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19

A great deal here depends on when you (generally) take pictures. In particular, with bright light, a smaller sensor makes little or no difference in quality. As the light level drops, however, a large sensor (generally) gains a greater advantage. So, if you're mostly taking pictures of the view from a mountain top in broad daylight, chances are that the ...


15

The main reason we don't have "super zooms" with a large constant aperture is size/weight/costs. Roger at LensRentals recently blogged about this in the post: About That 25-300mm f/2.8 You Wanted About How Big is that? The lens is in a video housing, so that makes it a bit larger than an SLR designed lens of the same specifications would be. But it'...


14

Essentially, your argument is correct as long as you understand that negligible and high-price are relative terms. You are correct that you get one or at most two stops advantage between a full-frame and an APS-C sensor of the same generation. More importantly so, the advantage is lower at low ISO sensitivities with modern cameras which are essentially ...


14

In practice this is not a concern unless you have very demanding needs. Now I would preface this by saying that my view of "image quality" is that many people, particularly beginners, tend to make the mistake of thinking of that in terms of pixel level quality or technical tests of particular parameters (like ISO performance). In practice an "image of ...


13

The most important thing for stock photography is composition/artistic vision. Next is proper technique which involves both the skill of the photographer and, for things such as night architectural work and most nature photography, proper hardware such as a sturdy tripod. Next comes high quality lenses. Only when all of these have been taken care of do ...


12

Actually the same 50-135 f/2.8 lens was sold by Tokina for other mounts, but it was discontinued in 2009. I'd say the primary reason is that there's no significant savings between making a telephoto lens just for APS-C or one that's also good for full frame. In fast telephoto lenses, the majority of glass goes towards achieving the big aperture needed, the ...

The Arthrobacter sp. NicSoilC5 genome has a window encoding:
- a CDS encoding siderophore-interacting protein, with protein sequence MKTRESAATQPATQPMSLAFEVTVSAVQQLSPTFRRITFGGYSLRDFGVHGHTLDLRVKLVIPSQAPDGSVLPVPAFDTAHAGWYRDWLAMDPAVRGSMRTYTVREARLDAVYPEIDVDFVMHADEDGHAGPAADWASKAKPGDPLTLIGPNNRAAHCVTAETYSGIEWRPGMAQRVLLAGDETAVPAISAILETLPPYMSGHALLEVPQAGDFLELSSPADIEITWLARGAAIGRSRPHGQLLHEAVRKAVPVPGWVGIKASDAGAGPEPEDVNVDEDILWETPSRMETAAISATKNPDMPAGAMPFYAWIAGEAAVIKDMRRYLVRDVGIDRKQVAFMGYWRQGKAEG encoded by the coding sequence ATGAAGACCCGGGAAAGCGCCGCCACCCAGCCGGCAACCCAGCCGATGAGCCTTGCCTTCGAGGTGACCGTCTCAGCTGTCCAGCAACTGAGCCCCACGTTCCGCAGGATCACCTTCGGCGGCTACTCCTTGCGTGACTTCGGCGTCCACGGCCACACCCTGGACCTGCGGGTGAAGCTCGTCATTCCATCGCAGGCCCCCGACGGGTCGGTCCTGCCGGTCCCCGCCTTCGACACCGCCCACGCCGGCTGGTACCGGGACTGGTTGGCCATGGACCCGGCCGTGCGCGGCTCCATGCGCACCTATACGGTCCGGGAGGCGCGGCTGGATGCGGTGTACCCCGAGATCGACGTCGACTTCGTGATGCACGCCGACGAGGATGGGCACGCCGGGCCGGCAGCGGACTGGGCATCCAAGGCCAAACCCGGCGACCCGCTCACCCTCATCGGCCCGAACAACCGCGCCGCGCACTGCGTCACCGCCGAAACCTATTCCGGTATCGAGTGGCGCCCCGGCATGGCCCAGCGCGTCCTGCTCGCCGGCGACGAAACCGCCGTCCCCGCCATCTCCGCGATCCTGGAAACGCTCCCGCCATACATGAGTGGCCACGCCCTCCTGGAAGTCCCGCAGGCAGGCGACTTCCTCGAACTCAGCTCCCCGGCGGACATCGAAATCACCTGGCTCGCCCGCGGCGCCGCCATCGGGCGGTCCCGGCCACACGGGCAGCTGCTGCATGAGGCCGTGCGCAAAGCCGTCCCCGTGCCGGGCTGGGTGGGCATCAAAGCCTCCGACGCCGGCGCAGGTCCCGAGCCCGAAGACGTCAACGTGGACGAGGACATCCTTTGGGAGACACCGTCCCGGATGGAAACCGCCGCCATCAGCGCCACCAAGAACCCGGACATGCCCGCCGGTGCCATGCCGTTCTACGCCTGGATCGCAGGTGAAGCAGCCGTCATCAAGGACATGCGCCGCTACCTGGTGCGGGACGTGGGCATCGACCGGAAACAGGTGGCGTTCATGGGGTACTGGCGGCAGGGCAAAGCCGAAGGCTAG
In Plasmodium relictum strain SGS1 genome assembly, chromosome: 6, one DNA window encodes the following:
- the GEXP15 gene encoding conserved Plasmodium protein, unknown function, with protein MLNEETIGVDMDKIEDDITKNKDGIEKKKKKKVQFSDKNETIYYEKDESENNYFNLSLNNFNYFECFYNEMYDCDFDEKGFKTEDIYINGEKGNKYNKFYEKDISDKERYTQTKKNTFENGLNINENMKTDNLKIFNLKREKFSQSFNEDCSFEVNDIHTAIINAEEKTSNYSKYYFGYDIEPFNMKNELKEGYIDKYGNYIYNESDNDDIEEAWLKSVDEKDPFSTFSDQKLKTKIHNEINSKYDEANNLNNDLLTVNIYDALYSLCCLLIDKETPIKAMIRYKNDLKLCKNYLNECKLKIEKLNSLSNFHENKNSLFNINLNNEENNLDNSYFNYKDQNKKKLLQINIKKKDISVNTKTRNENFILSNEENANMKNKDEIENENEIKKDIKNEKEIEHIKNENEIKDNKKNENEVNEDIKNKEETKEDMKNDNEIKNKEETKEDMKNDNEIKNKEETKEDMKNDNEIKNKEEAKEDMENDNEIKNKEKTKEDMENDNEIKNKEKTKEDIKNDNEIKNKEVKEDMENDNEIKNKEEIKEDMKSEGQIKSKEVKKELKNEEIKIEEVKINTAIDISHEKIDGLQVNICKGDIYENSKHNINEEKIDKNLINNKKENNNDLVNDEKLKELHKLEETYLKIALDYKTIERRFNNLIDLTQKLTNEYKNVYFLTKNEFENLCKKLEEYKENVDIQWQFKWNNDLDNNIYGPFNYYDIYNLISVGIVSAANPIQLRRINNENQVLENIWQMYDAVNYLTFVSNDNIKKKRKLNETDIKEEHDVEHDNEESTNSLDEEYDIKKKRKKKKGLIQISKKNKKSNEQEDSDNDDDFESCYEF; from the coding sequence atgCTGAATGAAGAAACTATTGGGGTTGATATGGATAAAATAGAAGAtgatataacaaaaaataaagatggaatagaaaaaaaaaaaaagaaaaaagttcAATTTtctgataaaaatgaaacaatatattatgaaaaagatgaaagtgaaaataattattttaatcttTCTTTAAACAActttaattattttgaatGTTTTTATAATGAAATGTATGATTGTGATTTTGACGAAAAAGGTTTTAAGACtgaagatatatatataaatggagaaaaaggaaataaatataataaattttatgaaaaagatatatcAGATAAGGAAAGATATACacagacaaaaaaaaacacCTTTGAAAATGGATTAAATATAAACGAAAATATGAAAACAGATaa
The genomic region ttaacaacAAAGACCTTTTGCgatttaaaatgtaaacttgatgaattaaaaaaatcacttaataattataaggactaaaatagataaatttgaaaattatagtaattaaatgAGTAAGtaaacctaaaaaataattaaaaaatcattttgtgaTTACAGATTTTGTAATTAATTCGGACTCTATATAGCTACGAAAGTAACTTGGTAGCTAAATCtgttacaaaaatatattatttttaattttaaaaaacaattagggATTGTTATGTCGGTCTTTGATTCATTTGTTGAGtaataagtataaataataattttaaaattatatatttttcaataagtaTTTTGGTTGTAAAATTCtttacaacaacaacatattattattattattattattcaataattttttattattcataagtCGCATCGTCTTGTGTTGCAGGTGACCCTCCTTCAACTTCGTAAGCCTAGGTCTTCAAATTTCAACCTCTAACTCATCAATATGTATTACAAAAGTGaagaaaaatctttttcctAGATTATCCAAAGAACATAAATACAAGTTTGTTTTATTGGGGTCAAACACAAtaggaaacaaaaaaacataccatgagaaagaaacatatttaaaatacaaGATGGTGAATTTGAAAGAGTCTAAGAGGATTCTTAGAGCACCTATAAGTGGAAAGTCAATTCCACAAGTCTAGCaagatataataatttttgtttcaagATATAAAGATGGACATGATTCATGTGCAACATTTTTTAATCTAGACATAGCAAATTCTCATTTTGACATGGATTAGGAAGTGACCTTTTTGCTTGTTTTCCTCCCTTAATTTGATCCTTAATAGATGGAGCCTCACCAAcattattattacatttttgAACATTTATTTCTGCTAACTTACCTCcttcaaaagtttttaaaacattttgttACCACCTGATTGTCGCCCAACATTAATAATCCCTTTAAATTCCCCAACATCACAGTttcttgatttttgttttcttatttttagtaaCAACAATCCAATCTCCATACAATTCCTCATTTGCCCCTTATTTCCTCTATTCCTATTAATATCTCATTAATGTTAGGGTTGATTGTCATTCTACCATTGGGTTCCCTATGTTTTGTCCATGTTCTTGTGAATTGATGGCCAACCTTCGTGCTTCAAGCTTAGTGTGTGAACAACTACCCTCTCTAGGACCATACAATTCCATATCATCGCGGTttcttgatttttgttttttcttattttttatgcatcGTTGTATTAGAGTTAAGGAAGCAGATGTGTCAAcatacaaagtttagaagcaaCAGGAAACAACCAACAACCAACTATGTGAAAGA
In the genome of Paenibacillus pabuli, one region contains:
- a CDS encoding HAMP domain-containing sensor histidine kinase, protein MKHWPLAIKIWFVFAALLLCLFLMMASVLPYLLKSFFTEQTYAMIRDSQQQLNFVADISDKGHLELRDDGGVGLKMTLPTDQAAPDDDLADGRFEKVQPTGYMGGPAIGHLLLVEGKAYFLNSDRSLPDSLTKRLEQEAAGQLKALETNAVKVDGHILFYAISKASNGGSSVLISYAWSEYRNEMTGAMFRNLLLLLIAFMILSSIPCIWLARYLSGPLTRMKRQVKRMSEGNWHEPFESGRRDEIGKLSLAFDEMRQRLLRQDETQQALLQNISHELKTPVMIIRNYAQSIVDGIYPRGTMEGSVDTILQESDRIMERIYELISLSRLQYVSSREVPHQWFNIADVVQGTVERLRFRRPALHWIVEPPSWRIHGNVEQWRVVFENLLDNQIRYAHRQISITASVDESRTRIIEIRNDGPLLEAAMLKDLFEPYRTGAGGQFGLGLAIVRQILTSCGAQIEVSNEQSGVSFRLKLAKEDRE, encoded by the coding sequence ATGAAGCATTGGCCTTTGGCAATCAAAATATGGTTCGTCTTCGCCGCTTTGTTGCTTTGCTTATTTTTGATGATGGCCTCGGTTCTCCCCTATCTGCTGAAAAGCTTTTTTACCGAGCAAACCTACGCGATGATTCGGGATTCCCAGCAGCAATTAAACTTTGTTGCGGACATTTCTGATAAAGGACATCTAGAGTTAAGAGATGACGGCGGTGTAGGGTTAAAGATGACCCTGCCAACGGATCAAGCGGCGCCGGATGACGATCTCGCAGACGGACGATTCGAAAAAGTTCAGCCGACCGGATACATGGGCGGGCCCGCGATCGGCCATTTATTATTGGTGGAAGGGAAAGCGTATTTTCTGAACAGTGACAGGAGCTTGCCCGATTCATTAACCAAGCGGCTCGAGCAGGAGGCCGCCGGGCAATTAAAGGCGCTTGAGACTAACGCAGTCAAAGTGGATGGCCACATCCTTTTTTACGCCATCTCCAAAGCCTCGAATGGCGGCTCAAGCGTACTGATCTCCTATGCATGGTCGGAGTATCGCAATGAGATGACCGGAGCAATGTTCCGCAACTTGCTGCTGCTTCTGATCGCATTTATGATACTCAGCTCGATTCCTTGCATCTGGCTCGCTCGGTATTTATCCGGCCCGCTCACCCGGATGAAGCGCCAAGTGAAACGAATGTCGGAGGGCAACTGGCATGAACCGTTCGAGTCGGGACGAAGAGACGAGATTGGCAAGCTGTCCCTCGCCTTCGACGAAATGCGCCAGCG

11

I own both lenses. I can't imagine the price difference between them being "small". So I just looked, $700 vs $1100... Both new, from reputable vendors. I wonder therefore if we are talking about the same glass. As with any two lenses, there are pros and cons to each, off the top of my head, here's what I would say for each: EF 24-105 f/4 L Pros: razor ...


11

Canon EF-S 10-18 or Tokina 11-16/2.8. :D Sorry. Neither one of these is ideal on a crop body as a landscape lens. The fisheye has too much distortion and would require defishing if you ever wanted a straight horizon anywhere other than the center of the frame. And defishing will cost you the edges of the frame, so it won't be super-super-wide (which is why ...


10

Ignoring for the moment aspect ratio, from a theoretical viewpoint there is will be no visual difference, provided you maintain the same subject & camera position / orientation the same angle of view the same resolution (number of megapixels) the same size entrance pupil (focal length divided by f-number) the same lens characteristics The first two are ...


10

Since this question was originally asked, the Micro Four-Thirds system has advanced and some of the earlier answers have become outdated. The latest generation of cameras has fast auto-focus although they still lag behind DSLRs for low-light and continuous tracking (eg birds in flight and sports) due to lack of phase-contrast autofocus. The lens selection is ...